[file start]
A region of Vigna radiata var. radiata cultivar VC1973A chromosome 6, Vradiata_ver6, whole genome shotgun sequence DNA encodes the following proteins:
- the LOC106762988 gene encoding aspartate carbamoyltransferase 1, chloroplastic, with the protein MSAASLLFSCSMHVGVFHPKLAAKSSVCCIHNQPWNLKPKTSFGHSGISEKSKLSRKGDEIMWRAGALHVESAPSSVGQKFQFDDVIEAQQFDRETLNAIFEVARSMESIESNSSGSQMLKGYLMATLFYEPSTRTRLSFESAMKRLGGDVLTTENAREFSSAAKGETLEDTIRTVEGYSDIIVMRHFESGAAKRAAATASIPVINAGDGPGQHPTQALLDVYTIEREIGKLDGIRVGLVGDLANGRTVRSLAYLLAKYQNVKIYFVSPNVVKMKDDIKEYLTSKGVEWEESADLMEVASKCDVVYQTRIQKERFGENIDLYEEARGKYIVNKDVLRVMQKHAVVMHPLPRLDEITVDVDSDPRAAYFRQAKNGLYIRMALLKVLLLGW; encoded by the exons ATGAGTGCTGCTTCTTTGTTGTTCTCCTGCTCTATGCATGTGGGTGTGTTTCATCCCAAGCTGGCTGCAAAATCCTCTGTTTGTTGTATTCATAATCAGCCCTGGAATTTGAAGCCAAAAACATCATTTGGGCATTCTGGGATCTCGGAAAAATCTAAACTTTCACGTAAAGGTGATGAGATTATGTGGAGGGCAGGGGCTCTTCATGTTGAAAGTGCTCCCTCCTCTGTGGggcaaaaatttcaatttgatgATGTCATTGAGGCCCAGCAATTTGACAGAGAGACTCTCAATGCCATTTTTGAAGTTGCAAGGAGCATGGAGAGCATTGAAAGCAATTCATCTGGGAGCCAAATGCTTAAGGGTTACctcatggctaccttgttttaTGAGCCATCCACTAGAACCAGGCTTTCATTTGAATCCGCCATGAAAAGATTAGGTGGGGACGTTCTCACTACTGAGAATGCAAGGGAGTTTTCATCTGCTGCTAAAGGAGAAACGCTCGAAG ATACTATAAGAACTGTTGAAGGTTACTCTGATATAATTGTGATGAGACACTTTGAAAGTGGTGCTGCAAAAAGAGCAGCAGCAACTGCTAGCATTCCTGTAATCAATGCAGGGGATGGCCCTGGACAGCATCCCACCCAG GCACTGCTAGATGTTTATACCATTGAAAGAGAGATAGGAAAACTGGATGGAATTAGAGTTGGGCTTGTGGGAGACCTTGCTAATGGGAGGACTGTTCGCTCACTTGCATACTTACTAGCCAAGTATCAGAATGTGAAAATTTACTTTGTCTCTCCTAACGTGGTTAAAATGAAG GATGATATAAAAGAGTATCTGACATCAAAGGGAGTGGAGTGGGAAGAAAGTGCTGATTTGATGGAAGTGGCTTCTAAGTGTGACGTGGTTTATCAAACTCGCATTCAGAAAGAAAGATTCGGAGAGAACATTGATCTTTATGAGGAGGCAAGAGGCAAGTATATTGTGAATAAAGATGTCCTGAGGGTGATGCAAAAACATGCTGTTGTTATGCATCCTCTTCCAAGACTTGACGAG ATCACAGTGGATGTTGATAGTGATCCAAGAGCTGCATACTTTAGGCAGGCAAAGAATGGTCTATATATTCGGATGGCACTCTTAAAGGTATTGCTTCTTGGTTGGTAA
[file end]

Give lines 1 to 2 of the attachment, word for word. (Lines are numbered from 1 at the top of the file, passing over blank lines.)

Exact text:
A region of Vigna radiata var. radiata cultivar VC1973A chromosome 6, Vradiata_ver6, whole genome shotgun sequence DNA encodes the following proteins:
- the LOC106762988 gene encoding aspartate carbamoyltransferase 1, chloroplastic, with the protein MSAASLLFSCSMHVGVFHPKLAAKSSVCCIHNQPWNLKPKTSFGHSGISEKSKLSRKGDEIMWRAGALHVESAPSSVGQKFQFDDVIEAQQFDRETLNAIFEVARSMESIESNSSGSQMLKGYLMATLFYEPSTRTRLSFESAMKRLGGDVLTTENAREFSSAAKGETLEDTIRTVEGYSDIIVMRHFESGAAKRAAATASIPVINAGDGPGQHPTQALLDVYTIEREIGKLDGIRVGLVGDLANGRTVRSLAYLLAKYQNVKIYFVSPNVVKMKDDIKEYLTSKGVEWEESADLMEVASKCDVVYQTRIQKERFGENIDLYEEARGKYIVNKDVLRVMQKHAVVMHPLPRLDEITVDVDSDPRAAYFRQAKNGLYIRMALLKVLLLGW; encoded by the exons ATGAGTGCTGCTTCTTTGTTGTTCTCCTGCTCTATGCATGTGGGTGTGTTTCATCCCAAGCTGGCTGCAAAATCCTCTGTTTGTTGTATTCATAATCAGCCCTGGAATTTGAAGCCAAAAACATCATTTGGGCATTCTGGGATCTCGGAAAAATCTAAACTTTCACGTAAAGGTGATGAGATTATGTGGAGGGCAGGGGCTCTTCATGTTGAAAGTGCTCCCTCCTCTGTGGggcaaaaatttcaatttgatgATGTCATTGAGGCCCAGCAATTTGACAGAGAGACTCTCAATGCCATTTTTGAAGTTGCAAGGAGCATGGAGAGCATTGAAAGCAATTCATCTGGGAGCCAAATGCTTAAGGGTTACctcatggctaccttgttttaTGAGCCATCCACTAGAACCAGGCTTTCATTTGAATCCGCCATGAAAAGATTAGGTGGGGACGTTCTCACTACTGAGAATGCAAGGGAGTTTTCATCTGCTGCTAAAGGAGAAACGCTCGAAG ATACTATAAGAACTGTTGAAGGTTACTCTGATATAATTGTGATGAGACACTTTGAAAGTGGTGCTGCAAAAAGAGCAGCAGCAACTGCTAGCATTCCTGTAATCAATGCAGGGGATGGCCCTGGACAGCATCCCACCCAG GCACTGCTAGATGTTTATACCATTGAAAGAGAGATAGGAAAACTGGATGGAATTAGAGTTGGGCTTGTGGGAGACCTTGCTAATGGGAGGACTGTTCGCTCACTTGCATACTTACTAGCCAAGTATCAGAATGTGAAAATTTACTTTGTCTCTCCTAACGTGGTTAAAATGAAG GATGATATAAAAGAGTATCTGACATCAAAGGGAGTGGAGTGGGAAGAAAGTGCTGATTTGATGGAAGTGGCTTCTAAGTGTGACGTGGTTTATCAAACTCGCATTCAGAAAGAAAGATTCGGAGAGAACATTGATCTTTATGAGGAGGCAAGAGGCAAGTATATTGTGAATAAAGATGTCCTGAGGGTGATGCAAAAACATGCTGTTGTTATGCATCCTCTTCCAAGACTTGACGAG ATCACAGTGGATGTTGATAGTGATCCAAGAGCTGCATACTTTAGGCAGGCAAAGAATGGTCTATATATTCGGATGGCACTCTTAAAGGTATTGCTTCTTGGTTGGTAA